December 20, 2011
From the department of Who Has Time To Make Edible Gifts In Advance Anyway comes this last-minute recipe, shared by French food writer Cécile Cau on her blog a couple of days ago. It is a recipe for croquants, which is the French word for a variety of crunchy cookies from the South of France, most often thin and involving almonds.
I read the recipe and was enchanted by its simplicity. Flour, sugar, eggs, almonds, and a splash of orange flower water: I had all these on hand, and since my desk is about four steps from my kitchen, the temptation was great to just drop whatever it is I was supposed to be doing and bake a batch.
I halved the recipe, wanting to take it for a test drive before I committed three cups of almonds to it, and modified a few things: I used a combination of regular and light whole wheat flour, decreased the quantity of sugar, determined an amount of orange blossom water that seemed right to me (Cécile's recipe didn't provide a measurement), and added a bit of salt, both mixed into the dough and sprinkled on just before baking.
The result is a truly delicious, crisp, slender cookie, not too sweet, and subtly (but noticeably) flavored with orange blossom. It could be compared to biscotti or cantuccini, and indeed they are cousins, but these are two to three times thinner, which makes a significant -- and in my opinion, desirable -- difference in the final texture and eating experience.
So, will you give these a try? And do you have any last-minute edible gift ideas to share?
Almond and Orange Blossom Croquants
- 125 grams (4.4 oz, about 1 cup) all-purpose flour
- 125 grams (4.4 oz, about 1 cup) light whole wheat flour (in France, use farine semi-complète or T110)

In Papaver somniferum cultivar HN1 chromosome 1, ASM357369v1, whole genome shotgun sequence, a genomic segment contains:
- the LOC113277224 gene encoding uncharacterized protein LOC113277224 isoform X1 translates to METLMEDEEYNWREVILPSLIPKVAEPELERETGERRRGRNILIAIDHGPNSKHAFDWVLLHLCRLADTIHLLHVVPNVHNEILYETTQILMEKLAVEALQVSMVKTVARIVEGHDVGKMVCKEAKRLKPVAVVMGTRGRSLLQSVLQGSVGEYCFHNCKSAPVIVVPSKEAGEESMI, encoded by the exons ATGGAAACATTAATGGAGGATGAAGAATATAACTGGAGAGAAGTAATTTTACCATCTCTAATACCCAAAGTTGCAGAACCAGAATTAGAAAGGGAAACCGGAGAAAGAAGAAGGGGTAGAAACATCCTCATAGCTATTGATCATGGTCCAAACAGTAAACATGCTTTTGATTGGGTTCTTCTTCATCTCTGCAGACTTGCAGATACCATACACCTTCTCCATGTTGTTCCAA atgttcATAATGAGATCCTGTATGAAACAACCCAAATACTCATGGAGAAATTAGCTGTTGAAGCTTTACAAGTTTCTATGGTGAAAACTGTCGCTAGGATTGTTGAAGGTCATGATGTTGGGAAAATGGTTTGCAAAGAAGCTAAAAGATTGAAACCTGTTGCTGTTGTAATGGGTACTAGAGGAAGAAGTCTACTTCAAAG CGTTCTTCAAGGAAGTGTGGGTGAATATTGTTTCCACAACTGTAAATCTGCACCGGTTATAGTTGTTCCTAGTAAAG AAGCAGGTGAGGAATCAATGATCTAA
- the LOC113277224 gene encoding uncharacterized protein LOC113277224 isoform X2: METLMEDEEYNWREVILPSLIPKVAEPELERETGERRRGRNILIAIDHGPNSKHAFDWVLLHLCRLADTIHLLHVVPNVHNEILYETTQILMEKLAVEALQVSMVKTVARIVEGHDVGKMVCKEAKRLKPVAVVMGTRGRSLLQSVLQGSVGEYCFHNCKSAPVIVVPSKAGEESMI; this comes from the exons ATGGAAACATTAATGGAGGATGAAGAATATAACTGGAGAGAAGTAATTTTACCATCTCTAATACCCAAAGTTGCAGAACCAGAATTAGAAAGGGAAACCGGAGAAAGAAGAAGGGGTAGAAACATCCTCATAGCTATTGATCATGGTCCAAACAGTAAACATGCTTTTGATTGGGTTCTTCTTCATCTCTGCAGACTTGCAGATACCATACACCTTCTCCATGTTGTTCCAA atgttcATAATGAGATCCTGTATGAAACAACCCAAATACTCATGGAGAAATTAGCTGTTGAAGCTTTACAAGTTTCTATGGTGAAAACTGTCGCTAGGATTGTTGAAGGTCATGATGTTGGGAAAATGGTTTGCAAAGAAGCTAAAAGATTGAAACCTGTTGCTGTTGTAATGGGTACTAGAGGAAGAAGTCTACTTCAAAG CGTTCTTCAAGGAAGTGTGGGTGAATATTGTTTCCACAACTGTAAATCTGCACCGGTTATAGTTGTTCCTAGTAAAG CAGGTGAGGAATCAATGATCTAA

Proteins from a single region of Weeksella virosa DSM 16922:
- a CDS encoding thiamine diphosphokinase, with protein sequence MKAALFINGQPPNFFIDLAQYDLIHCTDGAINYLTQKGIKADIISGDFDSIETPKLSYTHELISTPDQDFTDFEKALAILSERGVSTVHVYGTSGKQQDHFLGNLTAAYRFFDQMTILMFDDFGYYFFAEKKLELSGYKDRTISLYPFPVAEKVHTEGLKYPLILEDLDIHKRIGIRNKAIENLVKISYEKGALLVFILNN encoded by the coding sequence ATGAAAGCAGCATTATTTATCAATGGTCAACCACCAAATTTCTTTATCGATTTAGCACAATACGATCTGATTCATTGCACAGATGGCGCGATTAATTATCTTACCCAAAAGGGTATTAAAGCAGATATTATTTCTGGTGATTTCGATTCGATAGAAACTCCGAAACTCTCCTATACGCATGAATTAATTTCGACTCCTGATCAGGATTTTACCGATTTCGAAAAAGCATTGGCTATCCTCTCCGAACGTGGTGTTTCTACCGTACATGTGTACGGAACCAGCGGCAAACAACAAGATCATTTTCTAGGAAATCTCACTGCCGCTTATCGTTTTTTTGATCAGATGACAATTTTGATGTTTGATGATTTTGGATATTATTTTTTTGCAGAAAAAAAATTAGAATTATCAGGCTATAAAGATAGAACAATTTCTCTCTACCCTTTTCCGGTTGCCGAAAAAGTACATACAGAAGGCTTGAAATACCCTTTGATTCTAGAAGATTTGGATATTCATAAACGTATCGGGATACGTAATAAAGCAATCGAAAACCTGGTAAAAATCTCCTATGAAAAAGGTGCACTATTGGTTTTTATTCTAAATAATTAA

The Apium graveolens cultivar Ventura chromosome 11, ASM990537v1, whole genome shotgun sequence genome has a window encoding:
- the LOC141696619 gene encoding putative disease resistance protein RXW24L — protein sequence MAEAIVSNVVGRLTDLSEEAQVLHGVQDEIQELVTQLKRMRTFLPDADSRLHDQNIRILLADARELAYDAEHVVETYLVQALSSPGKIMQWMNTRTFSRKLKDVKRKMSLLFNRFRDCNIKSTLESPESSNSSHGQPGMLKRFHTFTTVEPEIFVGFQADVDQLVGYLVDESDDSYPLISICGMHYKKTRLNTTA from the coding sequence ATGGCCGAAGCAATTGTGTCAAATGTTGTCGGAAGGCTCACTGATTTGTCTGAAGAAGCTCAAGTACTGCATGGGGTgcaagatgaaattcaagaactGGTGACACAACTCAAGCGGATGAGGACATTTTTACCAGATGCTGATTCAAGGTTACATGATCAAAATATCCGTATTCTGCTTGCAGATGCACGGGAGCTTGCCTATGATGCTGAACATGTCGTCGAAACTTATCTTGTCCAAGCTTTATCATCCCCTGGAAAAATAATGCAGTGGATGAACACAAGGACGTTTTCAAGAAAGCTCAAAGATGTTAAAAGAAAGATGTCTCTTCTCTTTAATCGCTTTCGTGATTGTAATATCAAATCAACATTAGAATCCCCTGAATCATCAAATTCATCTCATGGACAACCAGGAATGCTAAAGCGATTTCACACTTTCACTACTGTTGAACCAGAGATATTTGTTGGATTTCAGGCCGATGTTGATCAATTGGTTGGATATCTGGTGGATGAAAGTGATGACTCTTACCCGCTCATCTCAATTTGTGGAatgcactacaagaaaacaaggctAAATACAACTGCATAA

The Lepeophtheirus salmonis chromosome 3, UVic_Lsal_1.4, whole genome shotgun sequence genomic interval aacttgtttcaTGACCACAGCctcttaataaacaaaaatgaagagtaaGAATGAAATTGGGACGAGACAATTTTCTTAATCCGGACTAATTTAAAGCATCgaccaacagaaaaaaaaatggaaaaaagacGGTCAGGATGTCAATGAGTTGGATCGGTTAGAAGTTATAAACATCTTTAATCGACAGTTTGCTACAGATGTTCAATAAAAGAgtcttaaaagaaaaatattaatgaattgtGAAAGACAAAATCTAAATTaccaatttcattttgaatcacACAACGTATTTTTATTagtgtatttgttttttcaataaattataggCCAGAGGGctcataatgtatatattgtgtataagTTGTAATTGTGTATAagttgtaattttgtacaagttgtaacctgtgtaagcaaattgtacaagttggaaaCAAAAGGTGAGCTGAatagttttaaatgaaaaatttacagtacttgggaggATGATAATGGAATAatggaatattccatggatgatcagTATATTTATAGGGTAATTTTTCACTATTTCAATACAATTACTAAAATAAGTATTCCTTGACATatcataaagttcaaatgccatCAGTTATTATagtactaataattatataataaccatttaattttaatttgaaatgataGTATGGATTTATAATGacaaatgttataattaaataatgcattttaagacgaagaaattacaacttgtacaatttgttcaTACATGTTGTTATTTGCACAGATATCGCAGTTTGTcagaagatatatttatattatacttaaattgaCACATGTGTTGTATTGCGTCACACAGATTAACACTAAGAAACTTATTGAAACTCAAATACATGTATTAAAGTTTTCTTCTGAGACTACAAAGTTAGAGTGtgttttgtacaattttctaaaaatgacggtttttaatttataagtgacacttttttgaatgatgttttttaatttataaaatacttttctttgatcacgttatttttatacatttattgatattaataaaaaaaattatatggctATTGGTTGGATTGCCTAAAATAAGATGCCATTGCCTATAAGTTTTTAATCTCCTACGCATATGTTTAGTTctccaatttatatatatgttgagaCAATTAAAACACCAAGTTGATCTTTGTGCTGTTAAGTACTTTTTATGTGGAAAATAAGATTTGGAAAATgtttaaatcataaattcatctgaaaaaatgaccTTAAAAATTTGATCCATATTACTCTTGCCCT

- 150 grams (3/4 cup) unrefined blond cane sugar
- 175 grams (6 oz, about 1 1/2 cup) whole almonds, unblanched
- 1/4 teaspoon flaky sea salt, plus more for sprinkling
- 2 large organic eggs
- 2 tablespoons orange blossom water
Makes about 40 croquants.
Preheat the oven to 175°C (350°F) and line a baking sheet with a silicone baking mat or parchment paper.
In a large mixing bowl, combine the flours, sugar, almonds, and salt. Add in the eggs and orange blossom water, and stir in with a fork or dough whisk.
Add in enough cold water for the mixture to come together into a sticky, but not too loose, dough; I added 60 ml (1/4 cup), but the amount will depend on the particular flours you used.
Pour the dough onto the prepared baking sheet to form 2 separate "loaves," roughly rectangular in shape, about 12 by 18 cm (5 by 7 inches) and 2 cm (3/4 inch) in thickness. Sprinkle with a good pinch of salt each.
Insert into the oven and bake for 30 to 40 minutes, keeping an eye on the progress, until the loaves are set and golden brown.
Let cool for 5 minutes, then transfer one loaf to a cutting board, and use a serrated bread knife to cut it into thin slices, about 8 mm or 1/3 inch, wearing an oven mitt on the hand that holds it still. It's important to slice the loaf while it's still hot; it will be too hard to slice once cool. Repeat with the other loaf.
If you find that the slices aren't quite baked through in the center, place them back, flat side up, on the baking sheet and return to the oven for another 5 to 10 minutes, until baked through.
Let cool completely before serving or wrapping up.
Adapted from Cécile Cau's recipe.
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